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New legislation means taxpayers must act fast

By Greg Bonney, La Crosse Estate Planning Lawyer on Wednesday, December 23rd 2015

Without doubt, this can be a busy—and stressful—time of year. In addition to the bustle of the holiday, this week also marks the last in which to make important year-end tax decisions.

For the last few years, Congress has hurriedly passed end-of-year tax legislation that was retroactive to the first of year. Consequently, taxpayers didn’t know what to do about tax deductions until the end of December—leaving all to scurry around to make sure they took full advantage.

But one new piece of legislation passed late last week creates some certainty. The Protecting Americans from Tax Hikes Act of 2015 (PATH) makes permanent some tax breaks and extends some others through 2016.

The legislation is retroactive to January 1, 2015, however, so you’ll need to act fast to take advantage for this year. Here are some of the most important highlights you need to know.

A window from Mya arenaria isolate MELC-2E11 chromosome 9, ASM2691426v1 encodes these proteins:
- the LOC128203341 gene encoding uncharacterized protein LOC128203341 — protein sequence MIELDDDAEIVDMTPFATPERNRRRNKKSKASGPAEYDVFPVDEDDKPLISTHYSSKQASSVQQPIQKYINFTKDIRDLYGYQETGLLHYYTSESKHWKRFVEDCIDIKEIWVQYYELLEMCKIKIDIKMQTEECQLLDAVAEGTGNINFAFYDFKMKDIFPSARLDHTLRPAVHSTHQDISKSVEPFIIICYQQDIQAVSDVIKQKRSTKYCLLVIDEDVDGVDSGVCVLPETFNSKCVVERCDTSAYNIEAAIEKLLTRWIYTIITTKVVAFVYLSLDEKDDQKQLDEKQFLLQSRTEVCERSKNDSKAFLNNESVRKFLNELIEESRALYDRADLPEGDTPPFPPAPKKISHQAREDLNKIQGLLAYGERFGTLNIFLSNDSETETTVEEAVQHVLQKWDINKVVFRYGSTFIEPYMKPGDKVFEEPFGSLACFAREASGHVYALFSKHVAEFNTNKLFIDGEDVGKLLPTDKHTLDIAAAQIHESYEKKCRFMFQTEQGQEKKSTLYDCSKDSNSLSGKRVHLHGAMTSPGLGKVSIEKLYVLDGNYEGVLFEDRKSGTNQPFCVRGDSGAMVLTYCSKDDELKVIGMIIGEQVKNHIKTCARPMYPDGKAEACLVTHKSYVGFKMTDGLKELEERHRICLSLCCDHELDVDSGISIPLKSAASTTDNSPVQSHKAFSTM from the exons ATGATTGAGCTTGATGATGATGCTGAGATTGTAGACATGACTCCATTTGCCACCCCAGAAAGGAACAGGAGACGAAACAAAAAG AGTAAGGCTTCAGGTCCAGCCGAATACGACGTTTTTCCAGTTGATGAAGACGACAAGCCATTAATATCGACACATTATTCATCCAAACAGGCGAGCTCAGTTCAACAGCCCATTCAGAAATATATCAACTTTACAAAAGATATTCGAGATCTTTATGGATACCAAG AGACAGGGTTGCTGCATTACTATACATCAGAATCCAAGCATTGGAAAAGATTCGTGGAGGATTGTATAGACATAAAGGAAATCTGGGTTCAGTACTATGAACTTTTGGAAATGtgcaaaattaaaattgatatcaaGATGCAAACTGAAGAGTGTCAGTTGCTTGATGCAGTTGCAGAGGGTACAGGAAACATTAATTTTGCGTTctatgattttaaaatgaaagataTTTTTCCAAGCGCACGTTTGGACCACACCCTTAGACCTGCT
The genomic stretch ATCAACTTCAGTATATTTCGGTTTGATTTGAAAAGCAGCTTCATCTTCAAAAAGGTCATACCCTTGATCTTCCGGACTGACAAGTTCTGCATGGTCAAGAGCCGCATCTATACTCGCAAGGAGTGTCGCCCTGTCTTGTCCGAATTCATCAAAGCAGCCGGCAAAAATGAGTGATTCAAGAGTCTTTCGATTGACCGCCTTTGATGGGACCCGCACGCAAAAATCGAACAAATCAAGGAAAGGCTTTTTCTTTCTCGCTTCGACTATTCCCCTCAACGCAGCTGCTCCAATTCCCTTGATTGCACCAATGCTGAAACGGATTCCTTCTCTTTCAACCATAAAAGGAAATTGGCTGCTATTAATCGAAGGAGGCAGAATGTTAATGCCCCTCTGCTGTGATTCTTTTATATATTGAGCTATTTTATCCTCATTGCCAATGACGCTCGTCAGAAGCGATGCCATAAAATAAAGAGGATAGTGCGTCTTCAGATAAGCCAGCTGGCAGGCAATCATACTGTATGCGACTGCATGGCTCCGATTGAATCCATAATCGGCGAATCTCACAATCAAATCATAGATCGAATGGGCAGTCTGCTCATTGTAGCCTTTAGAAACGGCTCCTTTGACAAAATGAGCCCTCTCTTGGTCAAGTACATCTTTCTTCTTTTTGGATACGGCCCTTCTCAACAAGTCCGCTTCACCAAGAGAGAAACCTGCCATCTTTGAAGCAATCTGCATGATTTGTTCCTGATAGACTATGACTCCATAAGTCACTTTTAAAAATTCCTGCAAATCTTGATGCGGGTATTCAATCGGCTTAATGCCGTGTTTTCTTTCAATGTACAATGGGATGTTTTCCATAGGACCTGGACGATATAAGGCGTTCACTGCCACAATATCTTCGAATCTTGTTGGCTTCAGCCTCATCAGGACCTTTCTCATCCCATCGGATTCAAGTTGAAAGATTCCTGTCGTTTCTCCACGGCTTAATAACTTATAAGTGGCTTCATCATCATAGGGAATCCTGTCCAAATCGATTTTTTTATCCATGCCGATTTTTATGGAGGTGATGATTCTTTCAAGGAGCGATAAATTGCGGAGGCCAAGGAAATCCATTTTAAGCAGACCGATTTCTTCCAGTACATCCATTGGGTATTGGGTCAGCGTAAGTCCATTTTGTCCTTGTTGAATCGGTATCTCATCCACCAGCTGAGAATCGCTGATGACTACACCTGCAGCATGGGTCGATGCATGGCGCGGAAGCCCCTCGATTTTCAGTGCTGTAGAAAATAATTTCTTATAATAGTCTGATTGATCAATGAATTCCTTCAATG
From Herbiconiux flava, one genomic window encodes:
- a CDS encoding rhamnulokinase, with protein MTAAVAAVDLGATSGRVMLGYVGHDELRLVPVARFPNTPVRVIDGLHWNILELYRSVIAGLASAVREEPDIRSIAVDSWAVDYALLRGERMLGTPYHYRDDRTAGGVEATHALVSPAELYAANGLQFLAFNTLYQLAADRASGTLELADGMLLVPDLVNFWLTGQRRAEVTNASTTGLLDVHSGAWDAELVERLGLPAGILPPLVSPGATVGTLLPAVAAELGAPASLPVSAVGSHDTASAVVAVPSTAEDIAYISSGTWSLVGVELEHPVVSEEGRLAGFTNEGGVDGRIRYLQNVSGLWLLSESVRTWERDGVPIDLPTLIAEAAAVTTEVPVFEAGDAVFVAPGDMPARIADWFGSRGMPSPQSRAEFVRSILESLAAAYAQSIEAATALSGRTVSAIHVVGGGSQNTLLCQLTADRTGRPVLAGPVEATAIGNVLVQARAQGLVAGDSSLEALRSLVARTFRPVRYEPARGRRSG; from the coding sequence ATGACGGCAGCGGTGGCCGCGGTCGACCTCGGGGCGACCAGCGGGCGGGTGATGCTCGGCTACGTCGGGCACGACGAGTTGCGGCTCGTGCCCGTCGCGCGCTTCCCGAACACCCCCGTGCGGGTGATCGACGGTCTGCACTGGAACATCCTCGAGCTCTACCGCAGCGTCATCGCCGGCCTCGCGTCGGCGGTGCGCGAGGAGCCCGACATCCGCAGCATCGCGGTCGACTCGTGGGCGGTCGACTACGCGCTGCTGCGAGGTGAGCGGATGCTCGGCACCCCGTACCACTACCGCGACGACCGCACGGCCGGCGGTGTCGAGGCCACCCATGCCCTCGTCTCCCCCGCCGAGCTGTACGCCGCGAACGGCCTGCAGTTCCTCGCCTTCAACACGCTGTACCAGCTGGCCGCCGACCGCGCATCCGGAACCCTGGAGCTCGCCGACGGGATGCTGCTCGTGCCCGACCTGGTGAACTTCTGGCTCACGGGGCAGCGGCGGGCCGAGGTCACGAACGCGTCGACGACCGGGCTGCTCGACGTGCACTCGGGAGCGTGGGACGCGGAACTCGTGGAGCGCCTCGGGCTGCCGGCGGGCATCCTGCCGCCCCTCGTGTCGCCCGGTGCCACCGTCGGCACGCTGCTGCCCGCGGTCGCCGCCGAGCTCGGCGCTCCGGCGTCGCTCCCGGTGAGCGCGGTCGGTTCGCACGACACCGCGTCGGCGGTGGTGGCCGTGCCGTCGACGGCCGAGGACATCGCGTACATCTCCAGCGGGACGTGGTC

Permanent changes:

  • Option to make charitable donations directly from individual retirement and other tax-deferred retirement accounts. This is especially helpful for people over age 70½ who must meet take required minimum distributions. An owner may now rollover up to $100,000 to IRS-approved charities. An IRA charitable rollover may fulfill part or all of a required minimum distribution.
  • Option to deduct state and local sales taxes instead of income taxes. If you’re not in the alternative minimum tax category, this means a big purchase between now and Dec. 31 will give you a bigger sales tax deduction and a lower federal income tax bill. This is especially helpful to residents of states without an income tax.
  • Option for K-12 teachers to deduct up to $250 for school-related personal expenses.
  • Option to claim a credit of up to $2,500 per year for eligible education expenses.

Extensions through 2016:

  • Option to claim a Lifetime Learning Credit up to $2,000 per year per student.  

This is a simplified version of the new rules. To understand how they apply to your specific situation and what steps you need to take, consult your estate planning attorney, accountant or financial advisor.

Article by Greg Bonney, La Crosse Estate Planning Lawyer, Johns, Flaherty & Collins, SC. For an estate planning lawyer in La Crosse, call him at 608-784-5678.

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